I've gotten lots of questions from gardeners in different areas about how to cope with Japanese beetles. The answers may be both encouraging and discouraging for those plagued by these pests. First, the good news.
It may seem as though Japanese beetles hang around ruining your plants for a long, long time. In reality, it's generally about three months. Admittedly, those are the prime growing months in most of the US.
But their time is almost up. By the middle of the month in most areas, the majority of Japanese beetles should be gone till next year. Big sigh of relief, right? Well, yes and no.
It's great to have them no longer chomping on rosebuds and crape myrtle leaves. But they don't actually fly away somewhere else, as birds migrate in the fall. Instead, Japanese beetles lay eggs in the soil, which hatch into white grubs and feed on the grass.
They overwinter four to eight inches down in the soil and late next spring change into pupae, which then hatch into beetles.
To aid in control, it helps to know a bit about the habits of these mature beetles:
They like some plants better than others, as you rose growers know only too well. They prefer plants that are in the sun and don't bother those in the shade very much.
According to the University of Kentucky College of Agriculture , Japanese beetles are more likely to fly into your yard on days when temperatures are between 84 degrees F. and 85 degrees F. and the wind is less than 12 m.p.h.
As you've probably observed, one group of Japanese beetles attracts more. So does the odor of the plants they've damaged.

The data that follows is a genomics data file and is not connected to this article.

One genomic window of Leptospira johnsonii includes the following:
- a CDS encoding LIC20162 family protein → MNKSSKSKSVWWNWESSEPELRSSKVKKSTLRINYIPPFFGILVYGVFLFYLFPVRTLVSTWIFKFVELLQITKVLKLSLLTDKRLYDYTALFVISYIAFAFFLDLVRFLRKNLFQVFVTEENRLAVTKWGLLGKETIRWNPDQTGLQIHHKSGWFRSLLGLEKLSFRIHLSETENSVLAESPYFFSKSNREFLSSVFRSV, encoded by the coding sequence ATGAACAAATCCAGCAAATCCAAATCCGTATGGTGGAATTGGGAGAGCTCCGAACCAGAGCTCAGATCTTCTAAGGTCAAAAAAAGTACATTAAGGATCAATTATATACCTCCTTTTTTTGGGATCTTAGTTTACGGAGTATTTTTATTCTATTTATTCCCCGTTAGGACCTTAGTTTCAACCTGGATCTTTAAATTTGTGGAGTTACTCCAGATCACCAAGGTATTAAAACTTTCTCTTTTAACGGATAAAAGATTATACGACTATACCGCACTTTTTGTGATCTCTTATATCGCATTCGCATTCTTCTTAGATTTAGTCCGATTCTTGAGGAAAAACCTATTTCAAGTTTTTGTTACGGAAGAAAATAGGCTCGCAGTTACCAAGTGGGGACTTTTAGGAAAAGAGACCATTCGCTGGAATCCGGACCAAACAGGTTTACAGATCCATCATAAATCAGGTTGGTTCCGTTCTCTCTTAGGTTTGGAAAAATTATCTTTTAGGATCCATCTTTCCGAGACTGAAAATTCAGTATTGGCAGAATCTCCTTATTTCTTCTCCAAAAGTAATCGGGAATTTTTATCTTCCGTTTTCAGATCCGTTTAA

Putting up traps does catch numerous beetles. Unfortunately, traps also attract more beetles to your yard than they catch (and therefore should be avoided).
So, what are the best methods of control?
First, try avoidance. In areas where infestations are serious year after year, you may want to avoid the beetles' favorites and increase your shade garden.
According to Ohio State University Extension, these are plants that do not attract the metallic-green beetles: ageratum, arborvitae, ash, baby's breath, garden balsam, begonia, bleeding heart, boxwood, buttercups, caladium, carnations, Chinese lantern plant, cockscomb, columbine, coralbells, coralberry, coreopsis, cornflower, daisies, dogwood (flowering), dusty-miller, euonymus, false cypresses, firs, forget-me-not, forsythia, foxglove, hemlock, hollies, hydrangeas, junipers, kale (ornamental), lilacs, lilies, magnolias, maple (red or silver only), mulberry, nasturtium, oaks (red and white only), pines, poppies, snapdragon, snowberry, speedwell, sweet pea, sweet William, tuliptree, violets and pansy, and yews.
The USDA Animal and Plant Health Inspection Service adds to that list magnolia, redbud, and burning bush. The site also includes a full discussion of biological controls for adult beetles as well as grubs. (These aren't going to be easy for homeowners to find, however.)
Once, milky spore was recommended as an organic control for controlling the grubs. But tests have been inconclusive in many areas of the country. (Most success has been reported in the East.) Check with your state's Extension Service to see if it has conducted tests in the past few years.
For most of us, the main organic control is removing the beetles from the affected plants and dropping them in a bucket of soapy water to drown.
Like Nancy Szerlag in Detroit, I've never had much success with flicking the beetles from the plant into the bucket. And I can't bear to touch them. But my husband doesn't mind picking them from plants, so this yucky job always falls to him.
In bad years, it has to be done over and over, which is pretty discouraging. Often, though, a bad year is followed by one where the infestation isn't so bad. (A rainy summer, for instance, doesn't provide the conditions the beetles like.)
So, there it is -- the good and and bad. At this point, since there's no real solution, we have try different remedies to lessen the damage.
Added later: If drought could be said to have any advantages, it does lessen the infestations of Japanese beetles, reports the Georgia Cooperative Extension Service.